FERNLEY–The City of Fernley is planning to purchase high-tech traffic radars for the Lyon County Sheriff’s Office deputies based in Fernley.
Appearing in street clothes and as a citizen, Lyon County Sheriff’s Office Lieutenant Mike Lange made the proposal to the Fernley City Council.
At last Wednesday’s meeting the Council agreed to pursue the purchase of five traffic radars at a price of $9,305 and City Treasurer Bonnie Duke will present to the Council a budget augmentation to extract the funds from the city’s contingency fund at the Nov. 30 meeting.
The Council will hear an audit presentation at the Nov. 30 meeting at 6 p.m. at City Hall.
Lange began by telling the Council that the patrol deputies asked him to make the request because the radars that are issued by the LCSO are ineffective in Fernley due to the traffic congestion on most major streets in the area.
He told the Council that based on telephone calls he receives and calls received by the LCSO dispatch office, traffic is a major concern among Fernley residents.
Lange added typically traffic is not a top priority of the sheriff’s office but in Fernley it is a major concern due to the traffic problems that exist here.
“We use radars that are refurbished and are 5-10 years old. The radars work fine in other areas but not in Fernley,” said Lange, and he continued, “Here they don’t work good due to the traffic problems.”
He went on to say in areas where traffic volume is large and congested, the county-issued radars switch off and deputies are unable to obtain a motorist’s speed.
Lange then displayed traffic radars which are being purchased by the Nevada Highway Patrol and he said they are more efficient and high tech and do not deactivate in traffic congestion.
The LCSO lieutenant emphasized the radars used by LCSO patrol deputies work fine in other areas of the county but not in Fernley.
He went on to say the benefits of purchasing the radars is first public safety as speeders would be stopped but he also pointed out that at times a speeder may also face other law enforcement issues such as an arrest warrant, use of controlled substance or DUI (driving under the influence).
The second benefit to the city would be revenue, remarked Lange. He added that if each of the five deputies wrote one ticket per day, which could result in the driver being fined $100, by the end of the month the radars would be paid for.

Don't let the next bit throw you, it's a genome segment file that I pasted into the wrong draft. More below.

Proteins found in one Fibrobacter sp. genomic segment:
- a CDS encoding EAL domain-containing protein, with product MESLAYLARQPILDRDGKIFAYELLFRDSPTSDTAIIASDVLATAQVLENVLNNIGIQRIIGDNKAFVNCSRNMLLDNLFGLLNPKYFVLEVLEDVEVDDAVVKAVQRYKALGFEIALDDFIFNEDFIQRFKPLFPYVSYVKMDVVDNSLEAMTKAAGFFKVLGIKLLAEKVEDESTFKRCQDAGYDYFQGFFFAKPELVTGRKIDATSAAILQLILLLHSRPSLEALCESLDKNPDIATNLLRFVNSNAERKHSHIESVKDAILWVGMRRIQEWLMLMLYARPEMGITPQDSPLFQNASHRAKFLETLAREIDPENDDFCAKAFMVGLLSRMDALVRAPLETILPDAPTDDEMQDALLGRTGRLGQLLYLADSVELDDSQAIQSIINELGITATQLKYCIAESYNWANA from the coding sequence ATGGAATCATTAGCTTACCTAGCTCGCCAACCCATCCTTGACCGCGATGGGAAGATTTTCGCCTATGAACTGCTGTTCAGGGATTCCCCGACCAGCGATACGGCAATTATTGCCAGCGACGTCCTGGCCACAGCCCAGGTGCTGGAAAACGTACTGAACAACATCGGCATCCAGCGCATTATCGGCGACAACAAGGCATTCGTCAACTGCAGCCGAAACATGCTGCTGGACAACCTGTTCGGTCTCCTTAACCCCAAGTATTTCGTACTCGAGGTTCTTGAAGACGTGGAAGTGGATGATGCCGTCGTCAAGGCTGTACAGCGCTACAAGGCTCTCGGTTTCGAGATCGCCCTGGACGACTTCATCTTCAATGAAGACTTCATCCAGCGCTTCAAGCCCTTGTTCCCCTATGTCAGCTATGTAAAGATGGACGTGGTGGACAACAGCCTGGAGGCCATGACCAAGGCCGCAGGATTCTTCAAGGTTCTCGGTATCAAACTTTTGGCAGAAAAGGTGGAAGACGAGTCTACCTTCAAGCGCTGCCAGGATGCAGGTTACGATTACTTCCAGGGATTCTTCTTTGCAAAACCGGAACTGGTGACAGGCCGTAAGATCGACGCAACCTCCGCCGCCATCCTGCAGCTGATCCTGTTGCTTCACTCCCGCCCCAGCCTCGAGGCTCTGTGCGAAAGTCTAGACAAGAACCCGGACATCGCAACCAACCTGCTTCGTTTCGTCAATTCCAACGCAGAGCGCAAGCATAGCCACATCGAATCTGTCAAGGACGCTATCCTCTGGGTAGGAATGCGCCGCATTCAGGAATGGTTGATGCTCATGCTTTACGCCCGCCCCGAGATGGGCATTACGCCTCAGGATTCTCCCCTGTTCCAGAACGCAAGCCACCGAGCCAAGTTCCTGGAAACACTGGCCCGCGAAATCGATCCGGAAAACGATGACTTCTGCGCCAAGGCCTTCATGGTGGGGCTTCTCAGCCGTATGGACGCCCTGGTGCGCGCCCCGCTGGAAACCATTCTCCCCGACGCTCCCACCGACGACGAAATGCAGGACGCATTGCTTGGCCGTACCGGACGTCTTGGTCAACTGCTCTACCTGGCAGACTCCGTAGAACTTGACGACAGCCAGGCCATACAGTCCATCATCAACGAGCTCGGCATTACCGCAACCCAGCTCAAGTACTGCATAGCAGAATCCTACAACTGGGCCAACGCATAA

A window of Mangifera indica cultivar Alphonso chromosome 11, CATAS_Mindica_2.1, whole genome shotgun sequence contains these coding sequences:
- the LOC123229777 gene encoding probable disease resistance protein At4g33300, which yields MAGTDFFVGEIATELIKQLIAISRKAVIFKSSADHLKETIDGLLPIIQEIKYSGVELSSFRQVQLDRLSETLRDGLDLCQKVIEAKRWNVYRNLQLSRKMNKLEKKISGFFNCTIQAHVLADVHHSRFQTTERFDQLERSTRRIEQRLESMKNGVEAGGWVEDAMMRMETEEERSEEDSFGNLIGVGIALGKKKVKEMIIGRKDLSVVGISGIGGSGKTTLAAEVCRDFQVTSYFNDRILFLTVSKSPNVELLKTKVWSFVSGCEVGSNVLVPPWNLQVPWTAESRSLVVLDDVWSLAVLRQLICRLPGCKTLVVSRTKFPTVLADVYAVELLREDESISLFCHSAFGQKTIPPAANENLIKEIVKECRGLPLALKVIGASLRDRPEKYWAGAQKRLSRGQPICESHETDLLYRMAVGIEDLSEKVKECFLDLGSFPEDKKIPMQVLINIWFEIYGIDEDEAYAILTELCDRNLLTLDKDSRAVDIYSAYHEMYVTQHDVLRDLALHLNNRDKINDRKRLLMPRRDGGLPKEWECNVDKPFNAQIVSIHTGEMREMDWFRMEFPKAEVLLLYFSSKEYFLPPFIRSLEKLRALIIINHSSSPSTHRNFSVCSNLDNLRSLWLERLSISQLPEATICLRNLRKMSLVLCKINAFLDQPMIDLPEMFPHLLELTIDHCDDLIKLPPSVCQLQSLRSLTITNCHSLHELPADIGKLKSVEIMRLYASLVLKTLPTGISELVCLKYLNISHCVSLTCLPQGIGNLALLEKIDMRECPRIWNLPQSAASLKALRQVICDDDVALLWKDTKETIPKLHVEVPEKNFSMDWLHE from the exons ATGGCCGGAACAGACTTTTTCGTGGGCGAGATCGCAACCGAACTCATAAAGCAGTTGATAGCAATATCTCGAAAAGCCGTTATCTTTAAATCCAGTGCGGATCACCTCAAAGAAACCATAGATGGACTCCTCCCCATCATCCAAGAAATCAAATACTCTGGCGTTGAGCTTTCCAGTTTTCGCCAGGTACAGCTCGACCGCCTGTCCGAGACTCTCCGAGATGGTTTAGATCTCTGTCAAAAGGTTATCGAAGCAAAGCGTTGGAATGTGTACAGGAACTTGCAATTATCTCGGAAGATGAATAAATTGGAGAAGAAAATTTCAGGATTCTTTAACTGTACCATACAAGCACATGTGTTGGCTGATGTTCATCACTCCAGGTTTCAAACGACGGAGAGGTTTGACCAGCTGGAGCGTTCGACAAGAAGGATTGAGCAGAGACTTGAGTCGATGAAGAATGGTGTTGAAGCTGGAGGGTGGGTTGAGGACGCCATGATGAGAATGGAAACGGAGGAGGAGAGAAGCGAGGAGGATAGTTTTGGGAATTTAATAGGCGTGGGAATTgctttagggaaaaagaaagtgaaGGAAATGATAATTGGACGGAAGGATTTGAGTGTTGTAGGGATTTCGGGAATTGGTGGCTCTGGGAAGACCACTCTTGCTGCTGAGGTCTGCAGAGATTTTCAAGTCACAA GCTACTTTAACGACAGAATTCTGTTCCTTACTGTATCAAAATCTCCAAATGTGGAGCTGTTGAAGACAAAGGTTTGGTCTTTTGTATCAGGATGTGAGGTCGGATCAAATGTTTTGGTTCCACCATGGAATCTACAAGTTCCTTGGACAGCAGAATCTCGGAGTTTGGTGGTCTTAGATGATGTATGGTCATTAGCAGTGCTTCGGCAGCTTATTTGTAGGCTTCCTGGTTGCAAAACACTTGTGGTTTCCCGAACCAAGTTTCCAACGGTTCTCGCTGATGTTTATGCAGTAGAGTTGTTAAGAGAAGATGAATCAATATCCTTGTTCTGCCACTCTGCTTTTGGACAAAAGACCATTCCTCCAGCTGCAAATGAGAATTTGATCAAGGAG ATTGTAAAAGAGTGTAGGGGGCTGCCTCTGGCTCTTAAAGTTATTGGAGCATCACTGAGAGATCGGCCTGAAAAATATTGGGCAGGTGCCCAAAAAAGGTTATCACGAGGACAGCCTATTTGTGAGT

Further the radars would become property of the city. “They would be owned by the City of Fernley and used only by Fernley deputies,” said Lange.
He also went on to say the radars have dual antennas that allow law enforcement to track the speed of a motorist driving toward a patrol unit and also of a motorist driving away from the patrol car.
Lange told the council that all five deputies have been trained and certified on the radar equipment and thus no additional training was necessary.
Councilman Ralph Menke asked Duke if there was money to purchase the equipment, to which Duke remarked, “Right now there is no appropriations for that sort of thing. It would have to be an augmentation process.”
Curt Chaffin, councilman, said, “I’m puzzled why the county ends up using inferior equipment when we here in Fernley pay quite a bit of money for support we get in law enforcement. Why can’t the county purchase good equipment?”
Lange remarked the county equipment works fine but it doesn’t suit the needs of traffic enforcement specific to Fernley.
“The radars work fine in other places (in the county),” he said, and added in Fernley cars travel one right after another and it’s extremely congested and difficult for officers to obtain the speed of a car because the radar deactivates.
Chaffin, however, remarked the County should provide radars specific to Fernley also because the city pays for the service.
“The county worries about the county. I worry about Fernley. Fernley is a city,” said Lange.
“We leave a lot of money on the table for the service we get. The county should provide tools they need,” said Chaffin.
Lange remarked the deputies in Fernley can still use the county-issued radars but the newer radars would enhance the service.
Councilman Monte Martin remarked that traffic enforcement was important and with a better radar possibly law enforcement could get the traffic under control. “I’m all for it,” he said.
Mayor David Stix Jr. emphasized the city is not trying to generate revenue with the purchase of the new radars and the city was buying the equipment because it was important.
As discussion wound down, Chaffin remarked that he supported the purchase